A blaze on a British-linked oil tanker in the Gulf of Aden has been put out after firefighting efforts continued through the night following a strike by Houthi rebels.
The UK and its allies “reserve the right to respond appropriately” following the latest attack claimed by the Iran-backed group, the Government has said.
The Marlin Luanda went up in flames on Friday after Houthi threats to shipping in the region persisted despite joint US-UK strikes against rebel sites in Yemen earlier this week.
The ship sails under the flag of the Marshall Islands but is managed by Oceonix Services Ltd, a company registered in the UK.
It is operated on behalf of Trafigura, a multinational trading giant domiciled in Singapore.
Defence Secretary Grant Shapps said the UK remains “as committed as ever” to protecting freedom of navigation following the strike.
“This intolerable and illegal attack on maritime shipping is the latest on innocent people and global trade,” he said on Saturday.
“It is our duty to protect freedom of navigation in the Red Sea and we remain as committed to that cause as ever.”
Earlier, Trafigura said a fire in the ship’s cargo tank had been extinguished with the help of Indian, US and French Navy vessels and all crew were safe.
“We would like to recognise the exceptional dedication and bravery of the ship’s master and crew who managed to control the fire in highly difficult circumstances, as well as the essential assistance provided by Indian, United States and French Navy vessels to achieve this outcome,” a spokesperson said.
It comes after another incident in the region on Friday, in which two missiles were reported to have exploded in the water and “vessel and crew are safe and no damage reported”.
The Yemeni forces claimed on Friday they had targeted a “British oil” vessel following “American-British aggression against our country”.
The Houthis have repeatedly launched attacks on vessels around the Red Sea over Israel’s war on Hamas in Gaza, although they have frequently targeted ships with tenuous or no clear links to Israel, endangering shipping on a key global trade route.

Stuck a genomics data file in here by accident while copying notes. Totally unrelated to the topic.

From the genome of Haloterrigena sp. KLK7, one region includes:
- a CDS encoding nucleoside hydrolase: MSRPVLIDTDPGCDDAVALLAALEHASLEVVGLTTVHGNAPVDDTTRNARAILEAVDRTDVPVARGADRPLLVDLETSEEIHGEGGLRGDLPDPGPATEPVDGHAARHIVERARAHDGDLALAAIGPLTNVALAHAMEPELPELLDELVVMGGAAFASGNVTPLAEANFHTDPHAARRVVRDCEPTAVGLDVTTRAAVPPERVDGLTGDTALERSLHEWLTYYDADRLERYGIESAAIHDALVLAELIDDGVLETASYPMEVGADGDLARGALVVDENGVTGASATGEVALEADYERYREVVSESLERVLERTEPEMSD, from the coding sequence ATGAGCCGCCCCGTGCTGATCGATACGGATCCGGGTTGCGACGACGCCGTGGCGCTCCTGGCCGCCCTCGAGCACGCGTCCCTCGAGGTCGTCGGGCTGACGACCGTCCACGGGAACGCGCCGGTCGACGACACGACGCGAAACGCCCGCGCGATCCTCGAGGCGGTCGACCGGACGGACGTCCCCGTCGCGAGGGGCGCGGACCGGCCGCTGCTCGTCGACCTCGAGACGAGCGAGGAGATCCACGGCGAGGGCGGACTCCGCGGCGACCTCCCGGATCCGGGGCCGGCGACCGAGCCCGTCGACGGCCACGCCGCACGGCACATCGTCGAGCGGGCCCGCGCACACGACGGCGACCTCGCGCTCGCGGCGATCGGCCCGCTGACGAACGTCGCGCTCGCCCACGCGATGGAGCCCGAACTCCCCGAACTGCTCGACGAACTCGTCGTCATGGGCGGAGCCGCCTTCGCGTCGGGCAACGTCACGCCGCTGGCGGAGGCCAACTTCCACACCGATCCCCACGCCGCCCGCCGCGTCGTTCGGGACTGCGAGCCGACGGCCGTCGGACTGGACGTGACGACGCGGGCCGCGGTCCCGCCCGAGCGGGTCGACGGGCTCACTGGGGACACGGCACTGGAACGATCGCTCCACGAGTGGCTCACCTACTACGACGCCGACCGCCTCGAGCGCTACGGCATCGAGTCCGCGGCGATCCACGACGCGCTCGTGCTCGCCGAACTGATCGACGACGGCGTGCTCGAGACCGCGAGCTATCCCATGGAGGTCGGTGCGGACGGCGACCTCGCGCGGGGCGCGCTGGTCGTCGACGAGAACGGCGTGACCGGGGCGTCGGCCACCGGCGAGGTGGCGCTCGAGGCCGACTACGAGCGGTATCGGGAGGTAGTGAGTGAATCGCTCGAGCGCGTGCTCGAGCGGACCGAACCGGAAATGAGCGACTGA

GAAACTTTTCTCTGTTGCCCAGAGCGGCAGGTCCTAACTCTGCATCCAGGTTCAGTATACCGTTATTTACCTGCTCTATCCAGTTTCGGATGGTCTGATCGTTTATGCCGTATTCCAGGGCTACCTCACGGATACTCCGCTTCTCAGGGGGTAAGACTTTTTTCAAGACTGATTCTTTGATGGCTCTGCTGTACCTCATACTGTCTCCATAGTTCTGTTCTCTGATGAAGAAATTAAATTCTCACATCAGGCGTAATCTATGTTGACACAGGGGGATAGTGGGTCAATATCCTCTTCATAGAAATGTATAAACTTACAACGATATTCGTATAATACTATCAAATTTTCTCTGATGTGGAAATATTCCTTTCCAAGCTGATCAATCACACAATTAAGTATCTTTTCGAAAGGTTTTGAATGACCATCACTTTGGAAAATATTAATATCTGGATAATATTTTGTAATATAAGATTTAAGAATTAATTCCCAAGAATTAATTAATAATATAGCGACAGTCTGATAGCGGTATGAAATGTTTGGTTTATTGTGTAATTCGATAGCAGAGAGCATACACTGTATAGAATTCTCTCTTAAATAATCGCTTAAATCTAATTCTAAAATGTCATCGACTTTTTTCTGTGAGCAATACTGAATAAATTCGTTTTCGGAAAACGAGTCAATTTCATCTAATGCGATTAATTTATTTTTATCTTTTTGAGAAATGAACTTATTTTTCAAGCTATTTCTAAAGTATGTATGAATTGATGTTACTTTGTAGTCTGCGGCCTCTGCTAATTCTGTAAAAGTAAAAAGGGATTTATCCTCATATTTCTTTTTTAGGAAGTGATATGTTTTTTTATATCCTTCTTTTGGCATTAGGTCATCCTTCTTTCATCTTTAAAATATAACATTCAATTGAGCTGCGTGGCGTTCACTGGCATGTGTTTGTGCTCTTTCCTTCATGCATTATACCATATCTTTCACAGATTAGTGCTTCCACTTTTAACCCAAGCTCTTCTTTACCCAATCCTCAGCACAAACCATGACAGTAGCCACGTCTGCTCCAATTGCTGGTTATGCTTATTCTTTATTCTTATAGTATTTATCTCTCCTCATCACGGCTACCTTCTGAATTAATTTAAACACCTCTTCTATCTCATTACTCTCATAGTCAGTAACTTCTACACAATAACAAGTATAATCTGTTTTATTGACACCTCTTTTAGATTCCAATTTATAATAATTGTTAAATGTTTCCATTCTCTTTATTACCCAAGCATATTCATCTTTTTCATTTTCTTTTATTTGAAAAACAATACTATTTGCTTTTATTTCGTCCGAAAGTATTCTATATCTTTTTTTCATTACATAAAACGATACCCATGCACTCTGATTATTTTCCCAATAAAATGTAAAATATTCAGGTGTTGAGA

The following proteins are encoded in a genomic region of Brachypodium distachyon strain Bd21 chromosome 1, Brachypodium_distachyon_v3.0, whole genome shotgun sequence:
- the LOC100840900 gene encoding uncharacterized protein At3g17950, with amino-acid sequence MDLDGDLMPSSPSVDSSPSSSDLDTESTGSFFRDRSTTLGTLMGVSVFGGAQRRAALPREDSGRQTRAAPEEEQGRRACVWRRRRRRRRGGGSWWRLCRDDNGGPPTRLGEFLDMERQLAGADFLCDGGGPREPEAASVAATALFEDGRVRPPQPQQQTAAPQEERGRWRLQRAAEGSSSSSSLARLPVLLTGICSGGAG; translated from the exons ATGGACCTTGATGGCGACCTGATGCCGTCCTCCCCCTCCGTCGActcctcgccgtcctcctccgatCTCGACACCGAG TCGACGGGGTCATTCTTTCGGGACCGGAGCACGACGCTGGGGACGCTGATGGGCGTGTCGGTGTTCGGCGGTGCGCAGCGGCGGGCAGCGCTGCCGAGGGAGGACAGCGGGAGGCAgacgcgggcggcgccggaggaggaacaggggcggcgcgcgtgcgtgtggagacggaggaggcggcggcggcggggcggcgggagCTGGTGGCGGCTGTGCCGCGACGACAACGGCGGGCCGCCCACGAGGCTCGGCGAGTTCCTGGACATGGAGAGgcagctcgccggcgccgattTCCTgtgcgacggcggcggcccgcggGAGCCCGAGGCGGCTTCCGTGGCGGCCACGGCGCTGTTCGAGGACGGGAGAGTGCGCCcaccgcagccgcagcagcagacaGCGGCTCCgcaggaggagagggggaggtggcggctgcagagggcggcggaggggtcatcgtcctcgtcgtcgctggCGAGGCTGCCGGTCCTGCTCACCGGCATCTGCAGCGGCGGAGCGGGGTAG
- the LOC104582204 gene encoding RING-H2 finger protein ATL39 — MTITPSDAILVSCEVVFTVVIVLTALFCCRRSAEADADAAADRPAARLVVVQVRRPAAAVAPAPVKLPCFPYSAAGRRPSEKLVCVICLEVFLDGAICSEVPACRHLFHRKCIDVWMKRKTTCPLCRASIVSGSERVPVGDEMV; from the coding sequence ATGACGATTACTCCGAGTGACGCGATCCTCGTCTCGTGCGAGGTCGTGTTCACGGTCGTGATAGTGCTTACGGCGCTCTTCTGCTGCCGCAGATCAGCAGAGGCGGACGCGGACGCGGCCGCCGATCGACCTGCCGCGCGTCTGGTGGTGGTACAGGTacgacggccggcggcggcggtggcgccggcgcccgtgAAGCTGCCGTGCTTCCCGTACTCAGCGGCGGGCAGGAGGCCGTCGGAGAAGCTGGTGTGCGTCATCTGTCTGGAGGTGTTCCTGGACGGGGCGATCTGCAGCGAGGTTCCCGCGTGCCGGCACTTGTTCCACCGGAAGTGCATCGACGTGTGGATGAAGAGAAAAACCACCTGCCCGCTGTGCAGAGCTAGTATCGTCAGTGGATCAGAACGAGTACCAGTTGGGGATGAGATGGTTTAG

A second series of UK and US air strikes, carried out at the start of the week, appears to have done little to deter their action.
British warships cannot attack Houthi targets on land because they lack the firepower, according to a report.
The US has carried out the majority of strikes on Houthi targets with support from RAF planes based 1,500 miles away.
HMS Diamond, the destroyer stationed in the Red Sea, lacks “the capability to fire to land targets”, a British defence source told the Sunday Telegraph.
A Ministry of Defence spokesperson said: “As with all coalition operations, commanders select the best equipment for the job. HMS Diamond is an air defence destroyer, which has been directly involved in successfully destroying Houthi drones targeting shipping in the Red Sea.
“Equally the Royal Air Force has the capability to strike land targets with high precision, which is why Typhoon aircraft strikes have reduced the Houthis’ ability to conduct these attacks.”
The UK Government said in response to the Marlin Luanda strike: “We are aware of reports that the M/V Marlin Luanda, a Marshall Islands-flagged tanker, has sustained damage from attack in the Gulf of Aden.
“Current reports suggest no casualties and nearby coalition vessels are on the scene.
“We have been clear that any attacks on commercial shipping are completely unacceptable and that the UK and our allies reserve the right to respond appropriately.”
Foreign Secretary Lord Cameron this week embarked on a trip the Middle East in a diplomatic bid to reduce tensions as the Israeli bombardment of Gaza continues.